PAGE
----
At this point I knew I would have to pay to expedite my Visa. As for my appointment, my IFSA program advisor advised me to try showing up to the USCIS office the next day when they were open and hope they would take me despite not having an appointment. Luckily, this worked, and two days after my scheduled appointment, the USCIS accepted me without an appointment.
Next I had to worry about paying the expedite fee in order to get my Visa in time. I thought this would be an easy step, but again I was wrong. When paying the extra expediting fee, you need to select a city in the US as your Visa center even if you aren’t going to that city to pay the fee. I thought that I could select any city without an issue, so I picked one and moved on to the next step. As I went to select my priority visa service, the option wasn’t on the page. There were only a few services offered that ranged in price from $75-$2,000. The service that I needed wasn’t an option and I began to panic. I reached out to my IFSA program advisor, and my study abroad office at my University searching for answers and everyone else was as confused as I was. I worked with an advisor at Perry International (IFSA’s Visa partner) to resolve this. He was working hard to find answers, but the days passed, I still had no answers and my paperwork had not been submitted to the UK government.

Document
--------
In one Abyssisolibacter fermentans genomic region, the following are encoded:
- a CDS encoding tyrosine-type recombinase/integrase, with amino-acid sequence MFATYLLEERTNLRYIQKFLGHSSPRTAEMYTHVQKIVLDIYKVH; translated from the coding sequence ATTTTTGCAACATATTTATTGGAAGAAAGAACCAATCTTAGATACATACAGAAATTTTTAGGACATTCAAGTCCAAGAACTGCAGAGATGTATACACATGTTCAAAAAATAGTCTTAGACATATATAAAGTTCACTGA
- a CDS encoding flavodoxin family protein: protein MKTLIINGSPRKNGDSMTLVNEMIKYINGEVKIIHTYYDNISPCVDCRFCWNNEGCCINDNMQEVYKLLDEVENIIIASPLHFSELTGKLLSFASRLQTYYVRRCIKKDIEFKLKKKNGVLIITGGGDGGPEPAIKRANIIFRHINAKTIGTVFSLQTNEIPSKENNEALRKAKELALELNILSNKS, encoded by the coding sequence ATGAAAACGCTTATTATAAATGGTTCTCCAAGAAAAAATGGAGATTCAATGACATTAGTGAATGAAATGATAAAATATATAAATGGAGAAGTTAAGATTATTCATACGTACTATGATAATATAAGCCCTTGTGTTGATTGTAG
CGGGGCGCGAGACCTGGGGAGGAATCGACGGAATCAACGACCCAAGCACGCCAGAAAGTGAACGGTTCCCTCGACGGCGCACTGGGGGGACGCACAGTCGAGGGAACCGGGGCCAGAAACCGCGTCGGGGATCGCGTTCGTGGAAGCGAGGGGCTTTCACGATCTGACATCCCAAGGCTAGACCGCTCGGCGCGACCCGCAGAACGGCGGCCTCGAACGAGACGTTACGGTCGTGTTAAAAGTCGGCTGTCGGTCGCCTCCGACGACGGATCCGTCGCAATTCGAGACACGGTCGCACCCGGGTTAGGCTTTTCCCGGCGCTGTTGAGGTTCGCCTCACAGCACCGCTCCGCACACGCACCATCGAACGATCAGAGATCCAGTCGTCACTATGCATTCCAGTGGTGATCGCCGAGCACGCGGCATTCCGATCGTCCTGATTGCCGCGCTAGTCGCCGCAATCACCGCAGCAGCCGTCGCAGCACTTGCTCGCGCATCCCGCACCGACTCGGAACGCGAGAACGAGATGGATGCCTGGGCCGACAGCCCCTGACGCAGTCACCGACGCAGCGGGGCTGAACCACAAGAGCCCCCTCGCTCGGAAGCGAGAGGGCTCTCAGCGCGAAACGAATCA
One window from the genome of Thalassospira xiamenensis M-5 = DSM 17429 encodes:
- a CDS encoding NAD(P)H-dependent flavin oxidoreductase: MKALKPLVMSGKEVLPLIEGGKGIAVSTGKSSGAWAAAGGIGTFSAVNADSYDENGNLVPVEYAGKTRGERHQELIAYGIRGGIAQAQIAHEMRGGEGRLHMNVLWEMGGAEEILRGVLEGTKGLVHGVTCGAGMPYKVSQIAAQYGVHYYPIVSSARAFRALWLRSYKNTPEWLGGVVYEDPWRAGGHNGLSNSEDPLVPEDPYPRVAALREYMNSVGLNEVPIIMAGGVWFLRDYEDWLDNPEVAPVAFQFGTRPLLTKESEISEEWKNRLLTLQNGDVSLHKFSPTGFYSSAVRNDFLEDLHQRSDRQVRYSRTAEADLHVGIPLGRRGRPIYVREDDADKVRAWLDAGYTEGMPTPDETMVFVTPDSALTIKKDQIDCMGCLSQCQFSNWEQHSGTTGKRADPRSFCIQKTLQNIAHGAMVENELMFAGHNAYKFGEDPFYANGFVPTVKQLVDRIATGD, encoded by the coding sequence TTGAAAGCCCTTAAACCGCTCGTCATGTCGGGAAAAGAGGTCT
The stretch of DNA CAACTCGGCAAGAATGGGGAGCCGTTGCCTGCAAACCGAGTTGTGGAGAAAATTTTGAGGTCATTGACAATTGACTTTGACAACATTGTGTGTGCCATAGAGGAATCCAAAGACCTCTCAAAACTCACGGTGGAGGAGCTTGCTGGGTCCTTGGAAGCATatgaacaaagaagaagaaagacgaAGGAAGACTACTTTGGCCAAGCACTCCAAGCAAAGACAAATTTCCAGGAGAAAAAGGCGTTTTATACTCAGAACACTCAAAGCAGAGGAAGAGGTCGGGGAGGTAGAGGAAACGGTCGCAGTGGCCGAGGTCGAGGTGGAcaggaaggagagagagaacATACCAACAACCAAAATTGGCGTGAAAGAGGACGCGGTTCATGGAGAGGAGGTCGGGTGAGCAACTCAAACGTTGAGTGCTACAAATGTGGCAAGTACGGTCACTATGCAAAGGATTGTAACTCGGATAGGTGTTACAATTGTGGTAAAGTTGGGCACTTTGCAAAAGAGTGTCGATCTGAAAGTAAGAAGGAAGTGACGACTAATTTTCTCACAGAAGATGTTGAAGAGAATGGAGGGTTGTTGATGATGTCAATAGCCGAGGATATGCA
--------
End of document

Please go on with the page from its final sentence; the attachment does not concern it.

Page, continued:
Finally, on December 22nd, someone from Perry International gave me a solution to my issue. I quickly logged online and paid the fee using the suggestion they gave me. He was not sure that this would work, but it was better than sitting waiting without sending my paperwork, so we went ahead with this other solution. I bought a different package than the one I was originally wanting. I submitted my payment and finally felt the weight lifted off my shoulders.
Now came the waiting game. Time ticked on closer and closer to my departure date and I was still without my passport and Visa. I talked with my parents about what we would do if my passport didn’t come back in time. We figured we would wait until the day came that I had to leave and we would decide what to do about my flight. Two days before I was set to leave, I still had no passport. Later in the afternoon, I called Perry International hoping they had some good news. I finally heard what I had wanted to hear. My passport had just arrived in New York. He said they would expedite the passport to me, and I would have it the next day. The day before my departure I checked my mailbox, and my passport was there!
The Visa process brought me lots of stress and worry as there were many steps that I faced difficulties with. I wish I had not faced the issues that I did, but luckily I received my passport just in time for me to leave the next morning.
My Visa process was very unusual. I ran into issues that most others don’t face. I recommend that you start as early as possible. I would try to set due dates for when you want to submit your paperwork and move on to the next step. Don’t be scared to ask questions to your program advisor! I asked so many questions and helped me to be more organized and I better understood what I was doing. If I could to the process all over again, I would have started the day I received my CAS number. Time is of the essence so the earlier, the better.